Could Vasectomy Ever Replace The Condom?

Could Vasectomy Ever Replace The Condom?

When Scott Pope was 21, he got a vasectomy -- surgery to prevent his sperm from moving out of his testes. He had one daughter already, and his wife said it would be medically unsafe for her to carry another baby. But that marriage eventually disintegrated, and Pope, now 40 and living in California, remarried.

Pope warned his new wife that he would never be able to have kids, but she was undeterred. The couple saw roughly a dozen doctors, trying to find someone who could reverse the vasectomy. One told Pope that the procedure would cost $7,000, and that there was only a 24 percent chance of success.

"There were a lot of doctors I went to who told me it's been more than 10 years, it can't be done," Pope said.

Yet a study published in the journal Andrology this month suggests that the success rate for vasectomy reversals may be higher than previously thought -- even among men who had the surgery decades before.

Looking at the outcomes for different reversal techniques among more than 1,200 of their patients, the authors reported a sperm patency rate -- or whether moving sperm returned to the ejaculate after the vasectomy was reversed -- of 84 percent. Among men who had their vasectomy at least 15 years prior to the reversal, the chance of having a live sperm count was 75 percent, compared with 93 percent in men who had vasectomies within 15 years of the reversal. The average patient age was just over 41 years old, although patients ranged from 22 to 72.

"This is a brute force paper that says, 'This stuff works,'" argued study author Dr. Paul Turek, president of the Society for Male Reproduction and Urology, who has a private practice in California. Turek said the findings have implications for men who have changed their mind about wanting to father another child, and who have been told their best option is in vitro fertilization.

Sperm can be removed from the testicles of a man who has had a vasectomy, then combined with a woman's egg in a lab dish, but it is expensive. The American Society for Reproductive Medicine estimates that the average cost of one cycle of in vitro fertilization is $12,400 in the U.S., though there is wide variation. Turek told The Huffington Post that vasectomy reversals typically cost $8,000 to $10,000.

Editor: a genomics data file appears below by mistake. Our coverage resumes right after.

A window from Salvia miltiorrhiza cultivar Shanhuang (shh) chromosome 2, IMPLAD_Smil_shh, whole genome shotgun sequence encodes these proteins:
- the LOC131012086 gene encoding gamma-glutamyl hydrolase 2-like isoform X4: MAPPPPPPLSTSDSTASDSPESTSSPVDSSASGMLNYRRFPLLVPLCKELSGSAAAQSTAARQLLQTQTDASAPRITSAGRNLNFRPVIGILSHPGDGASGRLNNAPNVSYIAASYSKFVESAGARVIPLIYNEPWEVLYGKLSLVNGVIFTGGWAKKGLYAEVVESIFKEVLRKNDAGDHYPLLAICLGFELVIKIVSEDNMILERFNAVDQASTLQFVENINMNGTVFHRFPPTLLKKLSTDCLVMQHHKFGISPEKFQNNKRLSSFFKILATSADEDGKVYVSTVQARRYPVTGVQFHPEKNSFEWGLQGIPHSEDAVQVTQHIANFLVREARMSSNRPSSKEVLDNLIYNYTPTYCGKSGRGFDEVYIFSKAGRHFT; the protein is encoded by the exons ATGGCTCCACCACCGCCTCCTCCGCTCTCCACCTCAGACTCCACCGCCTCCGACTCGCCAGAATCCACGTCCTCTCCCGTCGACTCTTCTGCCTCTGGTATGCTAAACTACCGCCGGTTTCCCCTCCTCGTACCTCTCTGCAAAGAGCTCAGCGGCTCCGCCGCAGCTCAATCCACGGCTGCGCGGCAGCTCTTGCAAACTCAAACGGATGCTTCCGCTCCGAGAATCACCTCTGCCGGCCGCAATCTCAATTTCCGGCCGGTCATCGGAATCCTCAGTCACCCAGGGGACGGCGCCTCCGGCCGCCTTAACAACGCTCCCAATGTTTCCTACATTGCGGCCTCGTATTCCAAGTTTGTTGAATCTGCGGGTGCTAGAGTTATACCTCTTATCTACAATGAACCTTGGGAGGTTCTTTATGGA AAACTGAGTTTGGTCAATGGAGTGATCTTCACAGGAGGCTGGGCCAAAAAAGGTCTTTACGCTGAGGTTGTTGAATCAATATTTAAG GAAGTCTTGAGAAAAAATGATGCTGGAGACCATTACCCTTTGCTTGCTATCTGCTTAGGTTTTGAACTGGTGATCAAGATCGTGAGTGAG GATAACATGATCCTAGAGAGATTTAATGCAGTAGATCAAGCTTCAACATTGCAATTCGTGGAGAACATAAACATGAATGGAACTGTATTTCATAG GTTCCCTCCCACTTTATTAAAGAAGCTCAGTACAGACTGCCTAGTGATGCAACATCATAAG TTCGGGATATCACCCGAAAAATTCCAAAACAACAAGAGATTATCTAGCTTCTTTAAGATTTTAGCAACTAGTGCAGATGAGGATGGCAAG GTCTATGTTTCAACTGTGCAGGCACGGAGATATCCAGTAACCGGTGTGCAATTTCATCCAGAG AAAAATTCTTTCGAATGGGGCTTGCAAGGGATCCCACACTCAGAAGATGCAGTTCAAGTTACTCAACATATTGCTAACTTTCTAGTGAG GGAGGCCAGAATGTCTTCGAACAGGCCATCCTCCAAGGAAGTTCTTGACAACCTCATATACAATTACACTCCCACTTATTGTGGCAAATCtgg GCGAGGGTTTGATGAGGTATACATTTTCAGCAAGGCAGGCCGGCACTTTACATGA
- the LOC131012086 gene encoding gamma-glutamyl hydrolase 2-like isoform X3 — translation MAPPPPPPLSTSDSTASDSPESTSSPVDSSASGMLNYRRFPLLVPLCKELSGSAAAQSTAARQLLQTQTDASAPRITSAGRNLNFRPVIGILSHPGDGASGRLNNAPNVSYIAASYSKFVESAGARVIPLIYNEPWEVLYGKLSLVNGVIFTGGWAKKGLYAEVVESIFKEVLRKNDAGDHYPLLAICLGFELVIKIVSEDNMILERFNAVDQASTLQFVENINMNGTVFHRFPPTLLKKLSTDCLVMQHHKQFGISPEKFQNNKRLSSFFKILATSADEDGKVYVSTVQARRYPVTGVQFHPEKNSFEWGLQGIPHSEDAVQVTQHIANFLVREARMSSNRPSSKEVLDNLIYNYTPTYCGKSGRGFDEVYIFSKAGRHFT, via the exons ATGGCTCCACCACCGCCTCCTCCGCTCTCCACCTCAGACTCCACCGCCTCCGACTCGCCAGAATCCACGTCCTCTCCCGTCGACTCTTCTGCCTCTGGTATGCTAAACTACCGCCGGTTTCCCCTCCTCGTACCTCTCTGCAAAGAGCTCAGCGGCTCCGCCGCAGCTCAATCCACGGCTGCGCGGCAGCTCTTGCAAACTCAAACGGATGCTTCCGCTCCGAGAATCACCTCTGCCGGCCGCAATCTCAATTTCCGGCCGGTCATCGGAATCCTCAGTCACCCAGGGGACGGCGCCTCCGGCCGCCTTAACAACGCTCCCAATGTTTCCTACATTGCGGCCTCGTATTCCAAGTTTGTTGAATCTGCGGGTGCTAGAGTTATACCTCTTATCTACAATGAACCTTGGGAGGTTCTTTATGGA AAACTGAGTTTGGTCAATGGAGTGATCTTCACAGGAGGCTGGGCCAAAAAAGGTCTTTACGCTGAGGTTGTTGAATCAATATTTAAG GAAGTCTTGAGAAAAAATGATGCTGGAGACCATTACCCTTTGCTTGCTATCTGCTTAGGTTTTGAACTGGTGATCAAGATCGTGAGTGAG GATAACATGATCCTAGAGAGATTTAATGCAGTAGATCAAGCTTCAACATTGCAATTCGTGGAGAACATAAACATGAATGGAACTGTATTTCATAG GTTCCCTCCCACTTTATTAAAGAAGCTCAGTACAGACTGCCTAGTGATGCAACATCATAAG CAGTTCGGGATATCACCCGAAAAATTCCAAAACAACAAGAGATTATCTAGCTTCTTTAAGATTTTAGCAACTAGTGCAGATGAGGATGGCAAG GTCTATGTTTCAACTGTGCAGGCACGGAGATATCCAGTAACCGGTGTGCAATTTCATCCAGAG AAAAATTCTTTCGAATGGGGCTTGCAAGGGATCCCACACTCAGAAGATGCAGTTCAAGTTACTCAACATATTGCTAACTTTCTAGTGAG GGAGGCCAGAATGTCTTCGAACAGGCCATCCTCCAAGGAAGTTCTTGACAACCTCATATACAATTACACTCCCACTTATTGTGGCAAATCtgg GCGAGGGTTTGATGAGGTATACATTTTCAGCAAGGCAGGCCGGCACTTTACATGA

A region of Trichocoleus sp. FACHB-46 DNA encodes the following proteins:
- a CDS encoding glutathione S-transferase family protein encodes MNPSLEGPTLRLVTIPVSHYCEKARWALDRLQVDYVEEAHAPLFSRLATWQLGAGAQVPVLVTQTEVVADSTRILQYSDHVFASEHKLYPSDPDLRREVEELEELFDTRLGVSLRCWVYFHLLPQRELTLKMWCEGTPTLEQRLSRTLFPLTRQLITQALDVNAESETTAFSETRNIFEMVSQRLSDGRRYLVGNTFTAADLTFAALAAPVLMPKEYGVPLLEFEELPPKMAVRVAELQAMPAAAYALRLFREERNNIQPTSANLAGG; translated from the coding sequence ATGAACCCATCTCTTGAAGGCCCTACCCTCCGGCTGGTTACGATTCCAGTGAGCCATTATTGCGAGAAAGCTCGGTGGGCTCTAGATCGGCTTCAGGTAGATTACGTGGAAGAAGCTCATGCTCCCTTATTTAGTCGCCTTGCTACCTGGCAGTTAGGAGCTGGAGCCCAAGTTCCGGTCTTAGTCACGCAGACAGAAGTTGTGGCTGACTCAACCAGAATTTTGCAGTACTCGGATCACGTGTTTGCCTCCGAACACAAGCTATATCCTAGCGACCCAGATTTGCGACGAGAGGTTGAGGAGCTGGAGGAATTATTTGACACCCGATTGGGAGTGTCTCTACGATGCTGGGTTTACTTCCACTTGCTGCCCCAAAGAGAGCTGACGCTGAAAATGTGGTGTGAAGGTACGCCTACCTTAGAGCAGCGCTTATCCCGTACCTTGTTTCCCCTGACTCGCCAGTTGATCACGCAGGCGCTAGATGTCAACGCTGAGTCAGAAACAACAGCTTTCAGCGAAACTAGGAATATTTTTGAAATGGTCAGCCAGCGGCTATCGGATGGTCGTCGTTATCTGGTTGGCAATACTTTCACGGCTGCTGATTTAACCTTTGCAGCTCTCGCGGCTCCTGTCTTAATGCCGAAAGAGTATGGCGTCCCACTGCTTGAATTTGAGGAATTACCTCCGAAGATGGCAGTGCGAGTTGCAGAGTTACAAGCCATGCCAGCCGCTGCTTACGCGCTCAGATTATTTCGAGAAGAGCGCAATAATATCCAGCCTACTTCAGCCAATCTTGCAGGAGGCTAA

Notably, the study found that sperm motility, or its ability to move toward an egg, was lower after reversals in men with older vasectomies. And while it found high patency rates, experts tend to define patency as having at least one motile sperm in the ejaculate, explained Dr. Puneet Masson, director of the Male Fertility Program for Penn Fertility Care at the University of Pennsylvania. "No one," said Masson, who was not involved in the study, "is going to get pregnant on that. More compelling data would be to look at the baby take-home rates."

Masson said he finds the results of the study interesting. But he emphasized that he tells each of his patients that vasectomy is "a permanent and irreversible process." Indeed, the American Urological Association guidelines state that vasectomy should be considered a permanent form of contraception.

But Turek has a more provocative argument, saying it's unfair to compare vasectomies to condoms in considering contraceptive options.

"In some ways, vasectomy is better," Turek said. The failure rate with a condom is much higher than with a vasectomy. (Planned Parenthood estimates that there are 15 to 24 pregnancies per 100 women each year with the male condom, whereas there are less than 1 per 100 with a vasectomy -- though the cost difference is significant).

"Maybe [a vasectomy] can be considered temporary contraceptive," Turek said. (Unlike condoms and other barrier methods of birth control, vasectomies do not protect against sexually transmitted infections.)

For his part, Pope was able to have his vasectomy reversed after finding Turek's practice. He estimated the procedure cost him $10,000, which he paid out of pocket. The recovery was relatively painless, he said, and two months after the surgery, his wife got pregnant.

Now, they have a 6-month-old baby boy. But while he is thrilled with the outcome, Pope still very much so thinks of vasectomies as permanent.

"When people ask me about vasectomies, I say, 'Don't ever do it,'" he said. "You don't know what's going to happen down the road ... But if it is something you really want to go through with, there is the option that you can get it turned around."

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